Women taking beta blockers for hypertension with no prior history of cardiovascular disease have a nearly 5% higher risk for heart failure than men when they present to hospital with acute coronary syndrome, according to research published in Hypertension, an American Heart Association journal.
Led by Raffaele Bugiardini, professor of cardiology at the University of Bologna (Bologna, Italy), researchers analysed the effects of beta blockers on men and women with hypertension and no history of cardiovascular disease after presenting with acute coronary syndromes. Following incidence of heart failure was recorded to determine if the medication caused different outcomes depending on biological differences.
The study analysed information from the International Survey of Acute Coronary Syndromes (ISACS) archives, the ISACS-TC and the EMMACE-3X clinical registries from October 2010 to July 2018. The research included data from 13,764 adults in 12 European countries who had hypertension and no prior history of cardiovascular disease. Patients were classified by sex/gender and then separated into two groups: those taking beta blockers and those who were not.
“Past research on the effects of beta blockers included a majority of participants who were men, so we sought to examine how sex/gender plays a role in the patient outcomes,” Bugiardini said “Women are historically underrepresented in most clinical studies on hypertension. It’s important to include an equal split of male and female patients in future research, which could shed light on disparities and actionable treatments.”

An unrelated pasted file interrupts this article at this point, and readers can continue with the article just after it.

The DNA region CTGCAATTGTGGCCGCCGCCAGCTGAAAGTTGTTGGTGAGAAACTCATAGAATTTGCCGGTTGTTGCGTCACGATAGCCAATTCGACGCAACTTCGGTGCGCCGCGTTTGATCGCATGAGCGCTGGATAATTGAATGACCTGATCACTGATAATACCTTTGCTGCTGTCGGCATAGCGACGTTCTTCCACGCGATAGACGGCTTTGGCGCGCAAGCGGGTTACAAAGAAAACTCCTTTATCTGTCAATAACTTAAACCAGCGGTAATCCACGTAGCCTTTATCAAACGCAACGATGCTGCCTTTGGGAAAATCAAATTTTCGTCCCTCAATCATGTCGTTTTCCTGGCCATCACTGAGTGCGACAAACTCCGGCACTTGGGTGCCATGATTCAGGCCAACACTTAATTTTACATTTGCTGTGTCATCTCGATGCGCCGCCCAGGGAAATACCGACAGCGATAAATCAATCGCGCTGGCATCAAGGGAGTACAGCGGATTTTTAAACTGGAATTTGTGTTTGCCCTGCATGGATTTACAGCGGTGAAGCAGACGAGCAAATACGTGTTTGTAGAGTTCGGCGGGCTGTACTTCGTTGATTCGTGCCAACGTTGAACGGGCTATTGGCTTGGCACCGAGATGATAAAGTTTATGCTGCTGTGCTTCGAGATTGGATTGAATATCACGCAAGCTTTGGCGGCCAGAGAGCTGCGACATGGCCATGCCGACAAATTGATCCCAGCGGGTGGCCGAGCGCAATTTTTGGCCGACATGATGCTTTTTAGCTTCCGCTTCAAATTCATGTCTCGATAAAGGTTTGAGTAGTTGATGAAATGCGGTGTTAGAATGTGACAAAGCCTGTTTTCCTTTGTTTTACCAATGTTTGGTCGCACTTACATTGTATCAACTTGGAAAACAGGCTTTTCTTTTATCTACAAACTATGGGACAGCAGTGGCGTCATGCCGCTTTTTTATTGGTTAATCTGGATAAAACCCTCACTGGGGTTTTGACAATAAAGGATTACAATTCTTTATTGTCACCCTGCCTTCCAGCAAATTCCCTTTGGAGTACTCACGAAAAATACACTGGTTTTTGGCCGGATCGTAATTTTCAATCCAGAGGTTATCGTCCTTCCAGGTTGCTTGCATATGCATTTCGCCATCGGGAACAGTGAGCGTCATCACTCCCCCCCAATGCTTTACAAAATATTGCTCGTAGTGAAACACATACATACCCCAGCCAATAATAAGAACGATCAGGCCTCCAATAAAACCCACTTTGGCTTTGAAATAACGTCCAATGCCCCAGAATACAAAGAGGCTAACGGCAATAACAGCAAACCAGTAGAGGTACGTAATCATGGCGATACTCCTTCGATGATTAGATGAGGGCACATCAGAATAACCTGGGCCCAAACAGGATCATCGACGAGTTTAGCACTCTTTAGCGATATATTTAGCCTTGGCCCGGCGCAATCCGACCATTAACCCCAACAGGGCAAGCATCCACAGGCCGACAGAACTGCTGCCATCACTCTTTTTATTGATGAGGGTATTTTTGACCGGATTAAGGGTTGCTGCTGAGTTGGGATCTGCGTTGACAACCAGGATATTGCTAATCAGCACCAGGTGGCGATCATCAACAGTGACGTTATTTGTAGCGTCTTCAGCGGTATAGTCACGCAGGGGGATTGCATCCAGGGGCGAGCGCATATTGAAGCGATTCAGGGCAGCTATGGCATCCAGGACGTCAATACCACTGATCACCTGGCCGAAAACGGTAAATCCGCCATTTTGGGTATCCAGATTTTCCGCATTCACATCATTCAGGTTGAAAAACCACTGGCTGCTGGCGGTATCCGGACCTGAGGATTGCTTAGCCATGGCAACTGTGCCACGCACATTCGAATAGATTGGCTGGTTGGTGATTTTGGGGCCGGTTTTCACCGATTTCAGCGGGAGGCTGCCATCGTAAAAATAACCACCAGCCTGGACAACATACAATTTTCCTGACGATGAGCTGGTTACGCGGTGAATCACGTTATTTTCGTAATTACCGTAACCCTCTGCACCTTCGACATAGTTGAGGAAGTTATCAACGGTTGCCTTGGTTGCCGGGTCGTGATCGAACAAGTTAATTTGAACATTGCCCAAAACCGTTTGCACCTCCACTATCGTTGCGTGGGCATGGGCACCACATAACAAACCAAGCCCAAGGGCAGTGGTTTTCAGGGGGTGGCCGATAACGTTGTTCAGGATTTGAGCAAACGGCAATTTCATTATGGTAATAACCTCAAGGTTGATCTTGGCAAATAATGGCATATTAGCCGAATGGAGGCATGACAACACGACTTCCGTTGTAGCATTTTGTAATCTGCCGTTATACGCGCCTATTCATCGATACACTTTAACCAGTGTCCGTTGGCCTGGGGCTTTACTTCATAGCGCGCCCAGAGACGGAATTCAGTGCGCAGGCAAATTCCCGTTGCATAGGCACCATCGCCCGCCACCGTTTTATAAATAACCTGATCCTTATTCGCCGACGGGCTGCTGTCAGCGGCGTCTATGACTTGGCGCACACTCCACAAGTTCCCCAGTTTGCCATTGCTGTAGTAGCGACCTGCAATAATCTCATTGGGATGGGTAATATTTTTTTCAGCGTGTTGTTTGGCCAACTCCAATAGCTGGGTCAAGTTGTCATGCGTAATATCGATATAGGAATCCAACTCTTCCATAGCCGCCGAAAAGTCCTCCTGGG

Researchers found that among the participants taking beta blockers women had a 4.6% higher rate of heart failure than men when presenting to the hospital with acute coronary syndrome. While the mortality of both men and women with heart failure was approximately seven times that of patients with acute myocardial infarction and no heart failure complications;
Women who had ST-segment elevation myocardial infarction (STEMI) were 6.1% more likely to have heart failure than men with STEMI, and, men and women not taking beta blockers had approximately the same rate of heart failure.
“What we found presents a solid case for re-examination of the use of beta blocker therapy for women with hypertension. For women who have no history of cardiovascular disease and only hypertension, we think it is incredibly important for them to regulate their blood pressure through diet and exercise,” Bugiardini noted. “It is possible that the increased risk of heart failure for women is due to an interaction between hormone replacement therapy and beta blockers, though this information was not collected or tested in our study. This and other potential factors need to be investigated in more depth.”
Researchers noted some limitations. Since the study was observational, results may have some variance and additional data is needed for confirmation, they noted. However, a randomised controlled trial of beta-blocker therapy in patients with hypertension may not be considered ethical since it would be designed to confirm risk and not benefit. The study did not include, nor have information for, the length of time patients used a previous treatment or dosing of beta blockers.